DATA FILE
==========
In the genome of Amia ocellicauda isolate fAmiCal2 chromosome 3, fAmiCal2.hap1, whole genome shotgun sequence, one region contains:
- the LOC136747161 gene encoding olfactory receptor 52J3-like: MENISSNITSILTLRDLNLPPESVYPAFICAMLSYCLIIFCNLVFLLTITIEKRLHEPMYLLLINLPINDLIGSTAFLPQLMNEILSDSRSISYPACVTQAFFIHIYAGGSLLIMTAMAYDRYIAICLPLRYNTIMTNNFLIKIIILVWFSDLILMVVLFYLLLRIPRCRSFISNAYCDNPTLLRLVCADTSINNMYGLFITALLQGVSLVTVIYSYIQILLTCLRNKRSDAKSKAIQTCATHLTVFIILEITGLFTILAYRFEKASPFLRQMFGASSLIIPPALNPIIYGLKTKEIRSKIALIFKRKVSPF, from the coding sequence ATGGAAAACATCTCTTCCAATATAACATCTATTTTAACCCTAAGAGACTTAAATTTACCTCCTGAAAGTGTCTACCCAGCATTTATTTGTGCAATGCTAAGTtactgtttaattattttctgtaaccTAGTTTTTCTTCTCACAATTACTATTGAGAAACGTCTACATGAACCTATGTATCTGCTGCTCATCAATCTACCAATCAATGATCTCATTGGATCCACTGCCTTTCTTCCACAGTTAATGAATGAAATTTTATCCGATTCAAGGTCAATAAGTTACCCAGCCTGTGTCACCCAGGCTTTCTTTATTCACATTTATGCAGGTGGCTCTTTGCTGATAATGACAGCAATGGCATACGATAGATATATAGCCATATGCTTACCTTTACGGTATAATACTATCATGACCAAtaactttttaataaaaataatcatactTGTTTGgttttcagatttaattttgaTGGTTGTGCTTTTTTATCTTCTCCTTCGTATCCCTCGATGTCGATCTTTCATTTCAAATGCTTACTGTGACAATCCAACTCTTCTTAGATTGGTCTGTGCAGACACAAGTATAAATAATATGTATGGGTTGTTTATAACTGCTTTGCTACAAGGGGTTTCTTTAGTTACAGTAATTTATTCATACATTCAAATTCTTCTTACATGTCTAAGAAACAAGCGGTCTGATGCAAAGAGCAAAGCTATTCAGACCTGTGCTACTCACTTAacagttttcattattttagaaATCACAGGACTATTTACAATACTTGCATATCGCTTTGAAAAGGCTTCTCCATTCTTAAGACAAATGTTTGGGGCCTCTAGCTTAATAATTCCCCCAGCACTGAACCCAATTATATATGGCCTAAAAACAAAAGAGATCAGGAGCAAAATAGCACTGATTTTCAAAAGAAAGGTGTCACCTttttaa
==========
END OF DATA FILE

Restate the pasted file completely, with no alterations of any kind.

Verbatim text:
In the genome of Amia ocellicauda isolate fAmiCal2 chromosome 3, fAmiCal2.hap1, whole genome shotgun sequence, one region contains:
- the LOC136747161 gene encoding olfactory receptor 52J3-like: MENISSNITSILTLRDLNLPPESVYPAFICAMLSYCLIIFCNLVFLLTITIEKRLHEPMYLLLINLPINDLIGSTAFLPQLMNEILSDSRSISYPACVTQAFFIHIYAGGSLLIMTAMAYDRYIAICLPLRYNTIMTNNFLIKIIILVWFSDLILMVVLFYLLLRIPRCRSFISNAYCDNPTLLRLVCADTSINNMYGLFITALLQGVSLVTVIYSYIQILLTCLRNKRSDAKSKAIQTCATHLTVFIILEITGLFTILAYRFEKASPFLRQMFGASSLIIPPALNPIIYGLKTKEIRSKIALIFKRKVSPF, from the coding sequence ATGGAAAACATCTCTTCCAATATAACATCTATTTTAACCCTAAGAGACTTAAATTTACCTCCTGAAAGTGTCTACCCAGCATTTATTTGTGCAATGCTAAGTtactgtttaattattttctgtaaccTAGTTTTTCTTCTCACAATTACTATTGAGAAACGTCTACATGAACCTATGTATCTGCTGCTCATCAATCTACCAATCAATGATCTCATTGGATCCACTGCCTTTCTTCCACAGTTAATGAATGAAATTTTATCCGATTCAAGGTCAATAAGTTACCCAGCCTGTGTCACCCAGGCTTTCTTTATTCACATTTATGCAGGTGGCTCTTTGCTGATAATGACAGCAATGGCATACGATAGATATATAGCCATATGCTTACCTTTACGGTATAATACTATCATGACCAAtaactttttaataaaaataatcatactTGTTTGgttttcagatttaattttgaTGGTTGTGCTTTTTTATCTTCTCCTTCGTATCCCTCGATGTCGATCTTTCATTTCAAATGCTTACTGTGACAATCCAACTCTTCTTAGATTGGTCTGTGCAGACACAAGTATAAATAATATGTATGGGTTGTTTATAACTGCTTTGCTACAAGGGGTTTCTTTAGTTACAGTAATTTATTCATACATTCAAATTCTTCTTACATGTCTAAGAAACAAGCGGTCTGATGCAAAGAGCAAAGCTATTCAGACCTGTGCTACTCACTTAacagttttcattattttagaaATCACAGGACTATTTACAATACTTGCATATCGCTTTGAAAAGGCTTCTCCATTCTTAAGACAAATGTTTGGGGCCTCTAGCTTAATAATTCCCCCAGCACTGAACCCAATTATATATGGCCTAAAAACAAAAGAGATCAGGAGCAAAATAGCACTGATTTTCAAAAGAAAGGTGTCACCTttttaa